This one, however, it makes me said.  Even if I want to tell a girl “Your ears are so cute” she bulks.  It’s like I’ve built my own “Do these pants make me look fat?” trap.  It’s like an unescapable, back-handed compliment, and unless you’re a pick up artist playing with negs, it doesn’t really work. 

If you didn’t know, negs are semi-mean compliments designed to throw a cute girl out of her comfort zone, and make her work to impress you.  It’s a tricky game to play with the ladies, especially because you can get accidentally mean, and you shouldn’t fake a sense of humour you don’t have.  Plus, I sincerely like her ears, and if she’s feeling like she needs to compensate for them, I done screwed up.

Is this just me?  Am I the only one who thinks big earls are cute?  Because Google Image Search suggests I might be.  I mean, if most of my top five celebrity crushes didn’t have them, I never would have been able to give you this other example of Jordana Brewster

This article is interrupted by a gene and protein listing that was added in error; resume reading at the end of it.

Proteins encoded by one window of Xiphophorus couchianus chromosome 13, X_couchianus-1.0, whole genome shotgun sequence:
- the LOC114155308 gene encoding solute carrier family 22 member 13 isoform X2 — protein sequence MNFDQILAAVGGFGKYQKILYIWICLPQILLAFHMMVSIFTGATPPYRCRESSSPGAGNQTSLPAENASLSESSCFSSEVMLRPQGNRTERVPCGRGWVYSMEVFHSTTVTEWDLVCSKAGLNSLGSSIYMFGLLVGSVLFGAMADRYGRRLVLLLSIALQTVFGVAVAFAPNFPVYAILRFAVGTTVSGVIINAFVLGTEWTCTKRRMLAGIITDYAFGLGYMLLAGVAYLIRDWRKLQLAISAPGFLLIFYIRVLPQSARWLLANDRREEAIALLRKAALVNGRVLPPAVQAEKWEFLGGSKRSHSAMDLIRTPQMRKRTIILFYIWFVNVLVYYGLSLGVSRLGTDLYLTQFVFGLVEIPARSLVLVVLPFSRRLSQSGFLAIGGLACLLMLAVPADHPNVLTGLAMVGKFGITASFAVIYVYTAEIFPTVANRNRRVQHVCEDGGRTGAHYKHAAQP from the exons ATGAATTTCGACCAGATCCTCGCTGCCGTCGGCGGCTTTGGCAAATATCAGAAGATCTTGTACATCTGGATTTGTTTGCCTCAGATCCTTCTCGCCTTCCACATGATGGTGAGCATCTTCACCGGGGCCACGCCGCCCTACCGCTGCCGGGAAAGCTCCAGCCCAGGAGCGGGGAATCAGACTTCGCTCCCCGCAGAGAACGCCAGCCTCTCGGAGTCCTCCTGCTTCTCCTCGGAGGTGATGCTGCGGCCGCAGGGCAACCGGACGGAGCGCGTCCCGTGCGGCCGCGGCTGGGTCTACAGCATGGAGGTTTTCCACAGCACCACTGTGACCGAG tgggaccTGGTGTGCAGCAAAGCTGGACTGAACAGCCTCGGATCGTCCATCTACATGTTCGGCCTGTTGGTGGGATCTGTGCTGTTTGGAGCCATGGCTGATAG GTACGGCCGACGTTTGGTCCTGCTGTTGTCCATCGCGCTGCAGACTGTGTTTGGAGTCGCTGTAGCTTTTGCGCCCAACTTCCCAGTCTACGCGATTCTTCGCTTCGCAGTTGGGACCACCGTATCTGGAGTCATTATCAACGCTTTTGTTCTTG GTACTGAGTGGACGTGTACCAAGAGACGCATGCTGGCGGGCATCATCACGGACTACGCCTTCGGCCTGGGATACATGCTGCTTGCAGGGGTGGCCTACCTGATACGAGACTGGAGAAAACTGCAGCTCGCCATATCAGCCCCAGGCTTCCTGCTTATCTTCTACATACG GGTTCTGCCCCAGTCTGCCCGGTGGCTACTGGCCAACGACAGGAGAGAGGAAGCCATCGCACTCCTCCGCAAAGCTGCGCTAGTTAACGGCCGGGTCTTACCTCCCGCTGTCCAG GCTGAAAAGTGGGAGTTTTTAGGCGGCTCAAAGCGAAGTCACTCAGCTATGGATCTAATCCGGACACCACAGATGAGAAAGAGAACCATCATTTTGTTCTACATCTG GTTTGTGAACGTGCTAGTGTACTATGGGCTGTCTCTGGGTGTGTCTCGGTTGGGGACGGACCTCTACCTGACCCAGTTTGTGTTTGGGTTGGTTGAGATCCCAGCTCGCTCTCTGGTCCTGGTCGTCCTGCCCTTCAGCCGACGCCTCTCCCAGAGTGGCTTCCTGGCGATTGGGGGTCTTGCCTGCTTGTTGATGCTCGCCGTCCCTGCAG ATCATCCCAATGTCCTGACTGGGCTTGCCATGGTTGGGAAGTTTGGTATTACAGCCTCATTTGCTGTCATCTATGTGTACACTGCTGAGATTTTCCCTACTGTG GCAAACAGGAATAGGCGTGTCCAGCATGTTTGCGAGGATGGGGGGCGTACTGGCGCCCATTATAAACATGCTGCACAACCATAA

Who has been kind enough not to slap a restraining order on me

And I’m pretty sure, even in the two pictures I’ve provided, those girls have minimized their ears.  I couldn’t find many good ones.


Zooey Deschanel!

Here’s a good one!  Zooey Deschanel!  Why don’t we see more girls with those kind of cute ears?  That is exactly the look I’m thinking of, and I would be happy to see more of it.

And, this blog was written in February of 2011.  I mention that explicitly so that the next time I get in a fight over a girl over whether or not I was being sincere when I tell her her big ears are adorable, or sexy, or whatever adjective I use to get what I want from her, I have this as proof.  There, future girl, I wrote this before I met you, so now you have to forgive me, and realize, I really like those ears.

The End of PTP

If you’ve been reading this blog for a while, you probably know my PTP project, where I’ve been posting bits of my novel here to generate interest and criticism.

It didn’t work.